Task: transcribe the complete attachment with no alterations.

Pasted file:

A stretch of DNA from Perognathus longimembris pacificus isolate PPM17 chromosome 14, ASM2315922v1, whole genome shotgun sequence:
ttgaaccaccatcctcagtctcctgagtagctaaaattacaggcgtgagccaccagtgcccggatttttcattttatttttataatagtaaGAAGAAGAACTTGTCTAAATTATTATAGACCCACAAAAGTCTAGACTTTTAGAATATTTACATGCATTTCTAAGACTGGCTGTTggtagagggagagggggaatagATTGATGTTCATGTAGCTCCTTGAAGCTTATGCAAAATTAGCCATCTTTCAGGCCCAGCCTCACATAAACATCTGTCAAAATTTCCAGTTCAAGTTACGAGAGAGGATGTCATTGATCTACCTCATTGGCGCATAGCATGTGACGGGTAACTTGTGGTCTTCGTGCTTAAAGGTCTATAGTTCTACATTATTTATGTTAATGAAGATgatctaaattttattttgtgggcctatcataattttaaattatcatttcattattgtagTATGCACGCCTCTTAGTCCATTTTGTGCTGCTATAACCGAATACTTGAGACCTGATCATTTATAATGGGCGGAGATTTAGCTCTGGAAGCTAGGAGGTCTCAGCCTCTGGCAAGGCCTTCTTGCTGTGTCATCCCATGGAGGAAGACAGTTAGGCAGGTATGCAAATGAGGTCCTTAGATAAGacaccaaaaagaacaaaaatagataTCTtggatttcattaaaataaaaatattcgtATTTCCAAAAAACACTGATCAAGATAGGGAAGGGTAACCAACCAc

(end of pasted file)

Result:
A stretch of DNA from Perognathus longimembris pacificus isolate PPM17 chromosome 14, ASM2315922v1, whole genome shotgun sequence:
ttgaaccaccatcctcagtctcctgagtagctaaaattacaggcgtgagccaccagtgcccggatttttcattttatttttataatagtaaGAAGAAGAACTTGTCTAAATTATTATAGACCCACAAAAGTCTAGACTTTTAGAATATTTACATGCATTTCTAAGACTGGCTGTTggtagagggagagggggaatagATTGATGTTCATGTAGCTCCTTGAAGCTTATGCAAAATTAGCCATCTTTCAGGCCCAGCCTCACATAAACATCTGTCAAAATTTCCAGTTCAAGTTACGAGAGAGGATGTCATTGATCTACCTCATTGGCGCATAGCATGTGACGGGTAACTTGTGGTCTTCGTGCTTAAAGGTCTATAGTTCTACATTATTTATGTTAATGAAGATgatctaaattttattttgtgggcctatcataattttaaattatcatttcattattgtagTATGCACGCCTCTTAGTCCATTTTGTGCTGCTATAACCGAATACTTGAGACCTGATCATTTATAATGGGCGGAGATTTAGCTCTGGAAGCTAGGAGGTCTCAGCCTCTGGCAAGGCCTTCTTGCTGTGTCATCCCATGGAGGAAGACAGTTAGGCAGGTATGCAAATGAGGTCCTTAGATAAGacaccaaaaagaacaaaaatagataTCTtggatttcattaaaataaaaatattcgtATTTCCAAAAAACACTGATCAAGATAGGGAAGGGTAACCAACCAc